The independent resource on global security

SIPRI Director awarded the Jeju 4·3 Peace Prize

SIPRI Director awarded the Jeju 4·3 Peace Prize
SIPRI Director Dan Smith during the award ceremony at Jeju KAL Hotel, Jeju Island, South Korea.

Dan Smith, SIPRI Director, has been awarded the fourth Jeju 4·3 Peace Prize for his research and work on security, reconciliation and peacebuilding in many parts of the world, especially including the Korean Peninsula. The prize was presented in person on 30 November at the Jeju KAL Hotel, Jeju Island, South Korea.

‘I can hardly express how honoured I am today and how grateful I am to receive the prize. This is a moment I will always treasure’, said Smith in his acceptance speech. He expressed his long-term interest in the Korean Peninsula, adding: ‘When I joined SIPRI, this was the first time I was able to make a small contribution to the prospects for peace in this part of the world. It was an immediate priority for me.’

During his speech, Smith referred to the 1948–49 Jeju massacre and emphasized the fundamental importance of uncovering the truth about such events. Commenting on international security today and SIPRI’s role, he said: ‘The security horizon today and looking ahead is complicated, in a way that was perhaps unimaginable back in the 1960s when SIPRI was founded. Yet our mission is still to assemble and analyse the facts, in order to generate ideas for how to arrive at a better world. And the mission remains valid. It also remains true that carrying out that basic mission lets SIPRI convene both big public events and the smaller, quieter activities. And it is another lasting truth that with knowledge and understanding comes the motivation to challenge and to seek change and progress. Our greatest hope lies in well-informed public movements for environmental responsibility and peaceful change.’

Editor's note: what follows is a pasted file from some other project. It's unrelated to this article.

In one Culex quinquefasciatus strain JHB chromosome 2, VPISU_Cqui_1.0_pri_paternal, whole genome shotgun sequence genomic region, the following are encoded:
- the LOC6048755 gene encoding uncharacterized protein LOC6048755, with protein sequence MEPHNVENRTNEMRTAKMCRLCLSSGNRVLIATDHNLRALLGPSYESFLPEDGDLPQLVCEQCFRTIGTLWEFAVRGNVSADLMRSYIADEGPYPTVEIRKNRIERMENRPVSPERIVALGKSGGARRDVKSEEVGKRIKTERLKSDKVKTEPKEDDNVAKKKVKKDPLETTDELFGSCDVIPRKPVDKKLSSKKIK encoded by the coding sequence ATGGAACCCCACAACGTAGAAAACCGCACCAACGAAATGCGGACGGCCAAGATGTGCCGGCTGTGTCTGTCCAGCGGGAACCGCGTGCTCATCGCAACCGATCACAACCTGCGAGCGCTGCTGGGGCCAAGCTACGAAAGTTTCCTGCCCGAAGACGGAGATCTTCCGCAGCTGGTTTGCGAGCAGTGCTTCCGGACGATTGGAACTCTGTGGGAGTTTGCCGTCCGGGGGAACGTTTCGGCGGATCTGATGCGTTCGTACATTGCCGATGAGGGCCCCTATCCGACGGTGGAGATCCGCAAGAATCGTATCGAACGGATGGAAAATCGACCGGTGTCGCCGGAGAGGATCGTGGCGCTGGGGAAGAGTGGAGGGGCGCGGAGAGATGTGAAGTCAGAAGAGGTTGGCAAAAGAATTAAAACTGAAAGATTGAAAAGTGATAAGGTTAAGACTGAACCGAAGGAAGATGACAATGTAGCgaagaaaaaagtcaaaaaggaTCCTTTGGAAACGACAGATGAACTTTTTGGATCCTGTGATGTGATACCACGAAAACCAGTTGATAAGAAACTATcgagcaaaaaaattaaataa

Watch the livestream of the ceremony here.

About the Jeju 4.3 Peace Foundation and Peace Prize

The Jeju 4.3 Peace Foundation awards the Jeju 4·3 Peace Prize. ‘Jeju 4.3’ refers to the start of an uprising on the island of Jeju in 1948–49 and the brutal response by security forces that killed 25 000–30 000 people. The foundation was established to seek full transparency about those events and honour the victims and their bereaved families. It aims to contribute to the improvement of human rights, democracy and national reconciliation. The Jeju 4·3 Peace Prize was instituted in 2015 and is awarded biennially to individuals who have contributed to the advancement of world peace, human rights, democracy and social integration.

More information about the Jeju 4·3 Peace Prize and the Jeju 4·3 Peace Foundation is available here.